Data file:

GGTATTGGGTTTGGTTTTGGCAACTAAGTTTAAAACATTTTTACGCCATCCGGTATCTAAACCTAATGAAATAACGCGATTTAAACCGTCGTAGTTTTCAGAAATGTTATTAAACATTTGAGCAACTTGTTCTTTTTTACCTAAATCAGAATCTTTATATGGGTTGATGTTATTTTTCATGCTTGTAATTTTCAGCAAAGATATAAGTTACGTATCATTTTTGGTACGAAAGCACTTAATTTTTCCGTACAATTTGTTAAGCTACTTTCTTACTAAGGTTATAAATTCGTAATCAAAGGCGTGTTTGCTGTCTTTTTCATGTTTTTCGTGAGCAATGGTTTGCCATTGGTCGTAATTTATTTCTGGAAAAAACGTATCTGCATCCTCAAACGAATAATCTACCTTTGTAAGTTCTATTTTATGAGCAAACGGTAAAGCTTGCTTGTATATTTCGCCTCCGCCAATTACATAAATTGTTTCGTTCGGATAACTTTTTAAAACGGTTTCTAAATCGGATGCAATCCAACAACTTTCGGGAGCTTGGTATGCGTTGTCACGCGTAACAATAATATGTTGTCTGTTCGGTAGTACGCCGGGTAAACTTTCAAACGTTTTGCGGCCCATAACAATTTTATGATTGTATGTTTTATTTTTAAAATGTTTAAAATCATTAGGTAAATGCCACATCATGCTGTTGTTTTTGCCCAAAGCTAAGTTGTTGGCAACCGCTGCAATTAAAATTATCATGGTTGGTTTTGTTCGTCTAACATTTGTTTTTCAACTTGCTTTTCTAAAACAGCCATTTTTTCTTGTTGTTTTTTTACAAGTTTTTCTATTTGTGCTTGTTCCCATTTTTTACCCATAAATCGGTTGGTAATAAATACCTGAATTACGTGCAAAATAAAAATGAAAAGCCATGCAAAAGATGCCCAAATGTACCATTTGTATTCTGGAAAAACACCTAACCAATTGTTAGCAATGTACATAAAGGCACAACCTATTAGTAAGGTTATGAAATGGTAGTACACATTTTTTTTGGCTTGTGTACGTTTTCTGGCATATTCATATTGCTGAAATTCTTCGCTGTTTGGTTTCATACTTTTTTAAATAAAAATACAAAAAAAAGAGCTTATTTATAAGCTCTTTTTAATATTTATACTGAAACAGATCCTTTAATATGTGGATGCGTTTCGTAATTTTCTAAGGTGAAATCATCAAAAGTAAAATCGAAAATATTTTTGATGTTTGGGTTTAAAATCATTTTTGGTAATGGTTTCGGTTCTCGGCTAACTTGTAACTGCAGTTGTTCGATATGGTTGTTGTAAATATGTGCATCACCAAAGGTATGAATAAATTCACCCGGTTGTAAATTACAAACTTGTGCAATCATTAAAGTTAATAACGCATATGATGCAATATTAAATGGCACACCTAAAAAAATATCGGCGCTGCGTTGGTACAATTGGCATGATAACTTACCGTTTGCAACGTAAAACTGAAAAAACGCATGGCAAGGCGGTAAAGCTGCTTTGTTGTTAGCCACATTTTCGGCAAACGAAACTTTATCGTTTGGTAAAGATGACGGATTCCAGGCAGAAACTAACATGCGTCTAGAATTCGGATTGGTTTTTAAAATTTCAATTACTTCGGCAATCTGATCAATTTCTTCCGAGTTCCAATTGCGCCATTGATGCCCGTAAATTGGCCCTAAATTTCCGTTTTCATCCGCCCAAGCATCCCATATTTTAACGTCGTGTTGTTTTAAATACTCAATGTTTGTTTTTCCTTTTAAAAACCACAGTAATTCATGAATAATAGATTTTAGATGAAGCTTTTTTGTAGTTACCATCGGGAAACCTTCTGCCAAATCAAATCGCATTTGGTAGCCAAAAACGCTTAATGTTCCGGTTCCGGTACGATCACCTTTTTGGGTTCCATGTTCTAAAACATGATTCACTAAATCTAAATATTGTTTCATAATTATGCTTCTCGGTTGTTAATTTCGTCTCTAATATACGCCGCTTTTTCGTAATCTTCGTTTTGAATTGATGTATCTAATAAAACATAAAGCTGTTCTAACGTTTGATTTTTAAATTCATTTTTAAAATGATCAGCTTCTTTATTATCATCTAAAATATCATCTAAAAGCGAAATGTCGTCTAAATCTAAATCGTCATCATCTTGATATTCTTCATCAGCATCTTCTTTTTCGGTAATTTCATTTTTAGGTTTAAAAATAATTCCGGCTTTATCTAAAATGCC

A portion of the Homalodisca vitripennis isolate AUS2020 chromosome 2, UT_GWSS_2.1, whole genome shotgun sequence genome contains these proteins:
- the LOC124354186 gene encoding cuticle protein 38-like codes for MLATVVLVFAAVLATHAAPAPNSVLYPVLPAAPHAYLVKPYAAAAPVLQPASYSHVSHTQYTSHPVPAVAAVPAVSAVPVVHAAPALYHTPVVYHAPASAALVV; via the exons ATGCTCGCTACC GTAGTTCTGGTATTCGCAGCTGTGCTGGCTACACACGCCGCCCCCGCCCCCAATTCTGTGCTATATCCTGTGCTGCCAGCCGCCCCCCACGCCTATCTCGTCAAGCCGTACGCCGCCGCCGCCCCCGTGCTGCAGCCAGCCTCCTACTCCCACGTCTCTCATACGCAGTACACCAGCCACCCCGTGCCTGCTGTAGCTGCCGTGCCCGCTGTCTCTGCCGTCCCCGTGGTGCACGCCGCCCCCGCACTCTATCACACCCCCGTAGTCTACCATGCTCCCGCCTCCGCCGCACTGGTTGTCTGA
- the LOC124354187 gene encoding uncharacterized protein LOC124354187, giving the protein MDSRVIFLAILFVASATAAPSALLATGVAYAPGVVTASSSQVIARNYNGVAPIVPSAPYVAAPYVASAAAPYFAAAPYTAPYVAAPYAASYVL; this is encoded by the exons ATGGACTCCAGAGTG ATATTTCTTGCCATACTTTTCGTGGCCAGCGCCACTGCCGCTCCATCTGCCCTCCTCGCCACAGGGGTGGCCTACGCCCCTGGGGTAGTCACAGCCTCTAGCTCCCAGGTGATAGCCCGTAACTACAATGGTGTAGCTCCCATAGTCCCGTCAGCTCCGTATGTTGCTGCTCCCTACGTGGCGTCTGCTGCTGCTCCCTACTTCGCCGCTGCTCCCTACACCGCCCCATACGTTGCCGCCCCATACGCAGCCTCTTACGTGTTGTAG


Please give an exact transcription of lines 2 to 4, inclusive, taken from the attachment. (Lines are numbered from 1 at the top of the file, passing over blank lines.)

A portion of the Homalodisca vitripennis isolate AUS2020 chromosome 2, UT_GWSS_2.1, whole genome shotgun sequence genome contains these proteins:
- the LOC124354186 gene encoding cuticle protein 38-like codes for MLATVVLVFAAVLATHAAPAPNSVLYPVLPAAPHAYLVKPYAAAAPVLQPASYSHVSHTQYTSHPVPAVAAVPAVSAVPVVHAAPALYHTPVVYHAPASAALVV; via the exons ATGCTCGCTACC GTAGTTCTGGTATTCGCAGCTGTGCTGGCTACACACGCCGCCCCCGCCCCCAATTCTGTGCTATATCCTGTGCTGCCAGCCGCCCCCCACGCCTATCTCGTCAAGCCGTACGCCGCCGCCGCCCCCGTGCTGCAGCCAGCCTCCTACTCCCACGTCTCTCATACGCAGTACACCAGCCACCCCGTGCCTGCTGTAGCTGCCGTGCCCGCTGTCTCTGCCGTCCCCGTGGTGCACGCCGCCCCCGCACTCTATCACACCCCCGTAGTCTACCATGCTCCCGCCTCCGCCGCACTGGTTGTCTGA
- the LOC124354187 gene encoding uncharacterized protein LOC124354187, giving the protein MDSRVIFLAILFVASATAAPSALLATGVAYAPGVVTASSSQVIARNYNGVAPIVPSAPYVAAPYVASAAAPYFAAAPYTAPYVAAPYAASYVL; this is encoded by the exons ATGGACTCCAGAGTG ATATTTCTTGCCATACTTTTCGTGGCCAGCGCCACTGCCGCTCCATCTGCCCTCCTCGCCACAGGGGTGGCCTACGCCCCTGGGGTAGTCACAGCCTCTAGCTCCCAGGTGATAGCCCGTAACTACAATGGTGTAGCTCCCATAGTCCCGTCAGCTCCGTATGTTGCTGCTCCCTACGTGGCGTCTGCTGCTGCTCCCTACTTCGCCGCTGCTCCCTACACCGCCCCATACGTTGCCGCCCCATACGCAGCCTCTTACGTGTTGTAG